What Content Writers Can Learn From Another Old Holiday

Are you noticing the sluggish pace of business this week? We have reached a perfect storm for halting productivity: there are record high temperatures and strong storms across much of the US, it is summer (prime vacation season,) and the Fourth of July falls on Wednesday – right between two hot summer weekends.

I remember when a Wednesday holiday was a big nothing-burger. You got an extra day off in the middle of the week, but there was nothing to do. It did not augment your weekend, and you certainly couldn’t plan a trip anywhere for just one day.

Today, mid-week holidays translate to a five-day weekend for many. In the middle of summer, the lucky folks throw in a few vacation days and make it a wapping nine-day vacation. That is an amazing ROI on the use of just two vacation days.

A Vacation from Writing

Vacation can be a strange concept in the writing world. I imagine the same ideas apply to other creative fields, but I can tell you that writing does not spew forth fluidly for days and weeks in a row because there are no days off. The creativity required for content writing composes its own work rhythm.

For this writer, a vacation means a period of recreational writing that my brain longs for. If you write a blog for your business, you probably know what I mean.

For this writer, a vacation means a period of recreational writing that my brain longs for. If you write a blog for your business, you probably know what I mean. Even for those of us who enjoy writing, the pleasure is dampened by keywords, word counts, and weekly deadlines. A vacation from writing means writing without constraints.

After many weeks of keeping up with your business blog, the creativity can dry up. Even if you launch new products and services every month, your blog seems to hammer away at the same general topics. And let’s face it, who has time to write a weekly blog and launch new products and services regularly?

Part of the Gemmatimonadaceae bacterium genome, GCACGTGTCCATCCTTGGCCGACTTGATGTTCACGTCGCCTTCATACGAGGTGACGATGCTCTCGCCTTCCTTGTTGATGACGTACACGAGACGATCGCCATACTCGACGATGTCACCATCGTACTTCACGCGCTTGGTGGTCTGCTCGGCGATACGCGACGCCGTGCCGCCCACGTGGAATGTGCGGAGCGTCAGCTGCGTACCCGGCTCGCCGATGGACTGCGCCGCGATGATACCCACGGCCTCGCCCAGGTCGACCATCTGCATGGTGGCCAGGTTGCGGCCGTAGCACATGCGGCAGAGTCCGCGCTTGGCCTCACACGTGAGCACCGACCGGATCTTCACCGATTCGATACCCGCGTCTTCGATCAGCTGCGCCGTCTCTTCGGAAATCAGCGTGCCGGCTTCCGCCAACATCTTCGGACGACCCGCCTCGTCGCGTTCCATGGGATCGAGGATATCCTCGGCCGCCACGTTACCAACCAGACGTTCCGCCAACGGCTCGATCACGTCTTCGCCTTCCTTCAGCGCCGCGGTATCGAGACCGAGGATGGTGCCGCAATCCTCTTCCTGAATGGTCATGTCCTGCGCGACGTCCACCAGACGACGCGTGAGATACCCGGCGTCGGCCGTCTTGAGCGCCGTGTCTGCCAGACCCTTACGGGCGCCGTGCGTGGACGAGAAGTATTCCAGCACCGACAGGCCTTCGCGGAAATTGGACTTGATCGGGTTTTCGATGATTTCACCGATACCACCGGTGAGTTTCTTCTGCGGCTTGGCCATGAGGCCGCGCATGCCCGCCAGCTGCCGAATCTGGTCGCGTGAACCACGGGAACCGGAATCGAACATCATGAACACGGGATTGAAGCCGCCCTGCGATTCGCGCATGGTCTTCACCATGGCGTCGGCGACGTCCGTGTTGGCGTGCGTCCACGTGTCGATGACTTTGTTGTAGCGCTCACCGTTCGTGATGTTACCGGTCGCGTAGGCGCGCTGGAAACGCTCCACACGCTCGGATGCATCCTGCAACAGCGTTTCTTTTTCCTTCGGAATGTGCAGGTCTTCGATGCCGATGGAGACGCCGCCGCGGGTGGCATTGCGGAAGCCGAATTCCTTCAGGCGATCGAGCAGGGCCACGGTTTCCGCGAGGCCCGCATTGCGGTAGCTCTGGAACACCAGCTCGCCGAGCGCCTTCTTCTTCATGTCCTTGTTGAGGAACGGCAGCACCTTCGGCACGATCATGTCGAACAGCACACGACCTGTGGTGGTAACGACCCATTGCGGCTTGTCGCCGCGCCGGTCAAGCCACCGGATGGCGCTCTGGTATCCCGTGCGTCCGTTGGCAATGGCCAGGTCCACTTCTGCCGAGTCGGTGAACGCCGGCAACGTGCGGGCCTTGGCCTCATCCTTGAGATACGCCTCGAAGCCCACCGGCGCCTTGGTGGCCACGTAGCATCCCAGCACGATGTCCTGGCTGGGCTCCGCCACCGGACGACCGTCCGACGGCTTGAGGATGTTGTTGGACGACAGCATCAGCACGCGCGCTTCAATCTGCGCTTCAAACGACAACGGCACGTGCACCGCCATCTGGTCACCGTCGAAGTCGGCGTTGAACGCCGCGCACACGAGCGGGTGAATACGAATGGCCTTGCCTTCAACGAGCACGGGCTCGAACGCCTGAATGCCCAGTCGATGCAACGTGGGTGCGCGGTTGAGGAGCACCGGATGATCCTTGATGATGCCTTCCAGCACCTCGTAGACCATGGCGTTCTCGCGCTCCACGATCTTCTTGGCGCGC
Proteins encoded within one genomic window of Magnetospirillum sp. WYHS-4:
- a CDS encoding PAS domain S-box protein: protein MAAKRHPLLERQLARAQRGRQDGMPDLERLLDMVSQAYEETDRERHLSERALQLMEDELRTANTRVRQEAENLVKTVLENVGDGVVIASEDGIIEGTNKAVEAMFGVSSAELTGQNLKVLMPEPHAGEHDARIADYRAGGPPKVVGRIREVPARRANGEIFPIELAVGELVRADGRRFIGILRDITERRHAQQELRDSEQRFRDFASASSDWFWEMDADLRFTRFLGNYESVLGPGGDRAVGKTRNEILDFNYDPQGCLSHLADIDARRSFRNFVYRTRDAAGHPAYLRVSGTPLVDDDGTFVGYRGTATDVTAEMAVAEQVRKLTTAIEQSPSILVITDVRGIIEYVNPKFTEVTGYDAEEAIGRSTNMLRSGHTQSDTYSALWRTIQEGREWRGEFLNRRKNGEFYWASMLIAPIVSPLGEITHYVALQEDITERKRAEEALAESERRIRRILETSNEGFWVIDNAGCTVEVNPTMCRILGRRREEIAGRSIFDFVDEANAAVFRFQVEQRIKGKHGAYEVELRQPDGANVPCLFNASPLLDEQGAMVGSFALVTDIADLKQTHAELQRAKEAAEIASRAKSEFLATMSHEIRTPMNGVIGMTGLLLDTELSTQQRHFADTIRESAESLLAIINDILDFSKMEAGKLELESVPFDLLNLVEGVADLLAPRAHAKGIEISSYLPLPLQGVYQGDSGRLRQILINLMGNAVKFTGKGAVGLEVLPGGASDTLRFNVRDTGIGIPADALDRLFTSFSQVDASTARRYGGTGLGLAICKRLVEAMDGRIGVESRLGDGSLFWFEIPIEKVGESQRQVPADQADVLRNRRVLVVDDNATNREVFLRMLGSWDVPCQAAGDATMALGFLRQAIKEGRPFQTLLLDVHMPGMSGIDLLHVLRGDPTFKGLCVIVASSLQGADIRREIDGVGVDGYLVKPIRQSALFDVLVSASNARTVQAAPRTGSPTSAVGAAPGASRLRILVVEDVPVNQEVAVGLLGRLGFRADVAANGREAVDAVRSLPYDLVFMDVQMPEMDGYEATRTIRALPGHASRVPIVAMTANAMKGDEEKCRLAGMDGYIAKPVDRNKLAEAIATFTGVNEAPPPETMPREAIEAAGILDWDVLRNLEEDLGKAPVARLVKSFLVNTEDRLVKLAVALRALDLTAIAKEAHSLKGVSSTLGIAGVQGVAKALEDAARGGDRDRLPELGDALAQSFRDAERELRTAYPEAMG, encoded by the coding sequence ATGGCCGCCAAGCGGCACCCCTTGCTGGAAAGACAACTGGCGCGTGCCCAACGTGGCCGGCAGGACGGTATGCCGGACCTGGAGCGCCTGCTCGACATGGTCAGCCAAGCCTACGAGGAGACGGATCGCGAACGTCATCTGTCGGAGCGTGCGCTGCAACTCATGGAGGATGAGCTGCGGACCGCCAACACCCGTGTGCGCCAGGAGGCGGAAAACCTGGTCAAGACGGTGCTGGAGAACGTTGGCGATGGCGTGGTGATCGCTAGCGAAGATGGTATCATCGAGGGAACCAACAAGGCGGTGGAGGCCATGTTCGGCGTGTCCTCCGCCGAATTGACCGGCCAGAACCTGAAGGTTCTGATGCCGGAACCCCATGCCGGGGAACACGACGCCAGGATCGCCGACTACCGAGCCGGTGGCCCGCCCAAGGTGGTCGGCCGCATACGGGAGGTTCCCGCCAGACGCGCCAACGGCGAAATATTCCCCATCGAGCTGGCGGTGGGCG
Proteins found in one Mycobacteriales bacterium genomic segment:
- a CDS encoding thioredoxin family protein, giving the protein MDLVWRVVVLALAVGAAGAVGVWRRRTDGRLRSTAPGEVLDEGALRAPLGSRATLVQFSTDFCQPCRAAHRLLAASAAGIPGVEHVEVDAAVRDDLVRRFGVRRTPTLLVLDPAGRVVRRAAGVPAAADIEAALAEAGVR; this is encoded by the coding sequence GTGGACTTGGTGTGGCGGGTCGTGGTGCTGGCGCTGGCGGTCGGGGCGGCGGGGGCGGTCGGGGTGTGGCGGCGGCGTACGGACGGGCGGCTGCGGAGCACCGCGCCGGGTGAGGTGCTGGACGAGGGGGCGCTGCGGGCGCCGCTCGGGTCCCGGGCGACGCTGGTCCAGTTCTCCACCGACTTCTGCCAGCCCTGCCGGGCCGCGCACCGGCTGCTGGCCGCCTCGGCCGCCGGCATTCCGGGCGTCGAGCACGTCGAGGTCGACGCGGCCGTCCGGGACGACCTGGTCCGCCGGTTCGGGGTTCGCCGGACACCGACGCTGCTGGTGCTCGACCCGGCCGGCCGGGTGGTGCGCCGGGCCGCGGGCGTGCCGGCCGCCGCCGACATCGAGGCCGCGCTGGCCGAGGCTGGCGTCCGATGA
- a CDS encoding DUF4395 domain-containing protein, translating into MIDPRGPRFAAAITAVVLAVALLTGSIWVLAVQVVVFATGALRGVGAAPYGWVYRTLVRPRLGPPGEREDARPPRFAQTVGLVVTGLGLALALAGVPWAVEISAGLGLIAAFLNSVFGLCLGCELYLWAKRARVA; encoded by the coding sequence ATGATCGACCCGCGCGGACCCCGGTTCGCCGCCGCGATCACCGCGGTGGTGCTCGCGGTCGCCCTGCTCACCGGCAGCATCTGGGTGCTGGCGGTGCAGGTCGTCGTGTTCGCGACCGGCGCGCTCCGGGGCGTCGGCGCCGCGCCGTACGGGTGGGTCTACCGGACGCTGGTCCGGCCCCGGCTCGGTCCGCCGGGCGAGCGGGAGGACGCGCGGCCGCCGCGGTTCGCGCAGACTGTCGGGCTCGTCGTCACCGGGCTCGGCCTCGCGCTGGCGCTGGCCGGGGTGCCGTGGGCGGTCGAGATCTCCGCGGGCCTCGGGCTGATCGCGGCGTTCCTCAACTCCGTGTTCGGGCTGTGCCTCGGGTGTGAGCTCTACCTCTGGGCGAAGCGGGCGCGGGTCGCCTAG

Celebrating Independence

This week, Americans are celebrating independence from the British monarchy. It is the same independence we’ve celebrated every July for my entire life, and yours too, I imagine. (I remember 1976 when the Bicentennial  Barge came down the Erie Canal as an extra special commemoration of the 200th year of independence.)

Marking 242 years of independence, and I assume as many celebrations, this July 4th will be a communication triumph, once again. Somehow, writers manage to recycle the Independence Day theme every year at this time and make it exciting — again!

How do they do it? A cursory analysis of historic data brings out these tips:

  • Do not stray too far from a classic theme. It is July 4th, not Memorial Day or Armistice Day. Stay on message!
  • Offer reminders about the reason for the celebration. Retailers tend to march out Uncle Sam for this history lesson. There are always newbies in the audience who don’t yet know who he is.
  • Apply the tenants of old messaging to new ideas. Independence is a universal concept we could attach to many modern affairs. Make the connection and drag an old holiday into modern day.
  • Historic profiles help reinforce the messaging while adding new information. There are plenty of historic details we are not saturated with. Dig some up and show them off.

If writers can repeat the same message for 242 years, you can continue writing your weekly business blog for the foreseeable future. There are infinite ways to re-purpose, re-invent, and re-hash the topics that are important to your customers and useful to your business.

The other lesson we can take from this old holiday celebration is that when you have a winning message (Freedom!) it never gets old.

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